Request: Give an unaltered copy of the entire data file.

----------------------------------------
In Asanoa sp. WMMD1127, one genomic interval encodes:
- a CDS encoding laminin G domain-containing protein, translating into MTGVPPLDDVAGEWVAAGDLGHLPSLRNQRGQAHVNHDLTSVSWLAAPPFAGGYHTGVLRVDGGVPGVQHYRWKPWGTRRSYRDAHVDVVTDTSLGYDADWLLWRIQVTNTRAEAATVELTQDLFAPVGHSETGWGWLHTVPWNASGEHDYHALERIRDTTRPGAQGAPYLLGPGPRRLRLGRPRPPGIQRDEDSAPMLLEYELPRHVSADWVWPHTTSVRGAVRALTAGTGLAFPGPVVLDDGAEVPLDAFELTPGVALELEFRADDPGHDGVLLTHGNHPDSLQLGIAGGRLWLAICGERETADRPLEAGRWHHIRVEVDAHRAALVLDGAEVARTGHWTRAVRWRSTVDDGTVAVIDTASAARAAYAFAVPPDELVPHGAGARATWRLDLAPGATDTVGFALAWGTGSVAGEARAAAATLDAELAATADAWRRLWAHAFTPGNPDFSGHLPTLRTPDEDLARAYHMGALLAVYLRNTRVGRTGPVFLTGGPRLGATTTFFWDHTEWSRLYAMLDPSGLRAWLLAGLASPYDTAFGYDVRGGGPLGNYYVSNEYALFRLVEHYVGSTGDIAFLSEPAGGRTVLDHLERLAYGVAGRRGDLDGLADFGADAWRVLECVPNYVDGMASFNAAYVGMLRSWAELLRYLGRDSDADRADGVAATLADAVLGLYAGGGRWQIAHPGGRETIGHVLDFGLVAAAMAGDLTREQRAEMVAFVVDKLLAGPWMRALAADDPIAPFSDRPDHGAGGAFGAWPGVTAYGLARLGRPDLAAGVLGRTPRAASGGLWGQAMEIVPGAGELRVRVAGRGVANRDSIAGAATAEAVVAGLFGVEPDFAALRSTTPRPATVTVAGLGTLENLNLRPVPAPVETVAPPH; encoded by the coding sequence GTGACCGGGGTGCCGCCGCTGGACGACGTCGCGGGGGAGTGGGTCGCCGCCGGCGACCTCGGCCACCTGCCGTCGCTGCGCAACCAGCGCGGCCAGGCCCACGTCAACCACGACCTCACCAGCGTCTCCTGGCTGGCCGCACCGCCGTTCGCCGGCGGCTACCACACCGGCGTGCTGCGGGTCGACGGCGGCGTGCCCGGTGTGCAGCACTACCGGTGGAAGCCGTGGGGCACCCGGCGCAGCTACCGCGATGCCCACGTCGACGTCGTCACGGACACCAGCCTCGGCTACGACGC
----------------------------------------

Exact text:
In Asanoa sp. WMMD1127, one genomic interval encodes:
- a CDS encoding laminin G domain-containing protein, translating into MTGVPPLDDVAGEWVAAGDLGHLPSLRNQRGQAHVNHDLTSVSWLAAPPFAGGYHTGVLRVDGGVPGVQHYRWKPWGTRRSYRDAHVDVVTDTSLGYDADWLLWRIQVTNTRAEAATVELTQDLFAPVGHSETGWGWLHTVPWNASGEHDYHALERIRDTTRPGAQGAPYLLGPGPRRLRLGRPRPPGIQRDEDSAPMLLEYELPRHVSADWVWPHTTSVRGAVRALTAGTGLAFPGPVVLDDGAEVPLDAFELTPGVALELEFRADDPGHDGVLLTHGNHPDSLQLGIAGGRLWLAICGERETADRPLEAGRWHHIRVEVDAHRAALVLDGAEVARTGHWTRAVRWRSTVDDGTVAVIDTASAARAAYAFAVPPDELVPHGAGARATWRLDLAPGATDTVGFALAWGTGSVAGEARAAAATLDAELAATADAWRRLWAHAFTPGNPDFSGHLPTLRTPDEDLARAYHMGALLAVYLRNTRVGRTGPVFLTGGPRLGATTTFFWDHTEWSRLYAMLDPSGLRAWLLAGLASPYDTAFGYDVRGGGPLGNYYVSNEYALFRLVEHYVGSTGDIAFLSEPAGGRTVLDHLERLAYGVAGRRGDLDGLADFGADAWRVLECVPNYVDGMASFNAAYVGMLRSWAELLRYLGRDSDADRADGVAATLADAVLGLYAGGGRWQIAHPGGRETIGHVLDFGLVAAAMAGDLTREQRAEMVAFVVDKLLAGPWMRALAADDPIAPFSDRPDHGAGGAFGAWPGVTAYGLARLGRPDLAAGVLGRTPRAASGGLWGQAMEIVPGAGELRVRVAGRGVANRDSIAGAATAEAVVAGLFGVEPDFAALRSTTPRPATVTVAGLGTLENLNLRPVPAPVETVAPPH; encoded by the coding sequence GTGACCGGGGTGCCGCCGCTGGACGACGTCGCGGGGGAGTGGGTCGCCGCCGGCGACCTCGGCCACCTGCCGTCGCTGCGCAACCAGCGCGGCCAGGCCCACGTCAACCACGACCTCACCAGCGTCTCCTGGCTGGCCGCACCGCCGTTCGCCGGCGGCTACCACACCGGCGTGCTGCGGGTCGACGGCGGCGTGCCCGGTGTGCAGCACTACCGGTGGAAGCCGTGGGGCACCCGGCGCAGCTACCGCGATGCCCACGTCGACGTCGTCACGGACACCAGCCTCGGCTACGACGC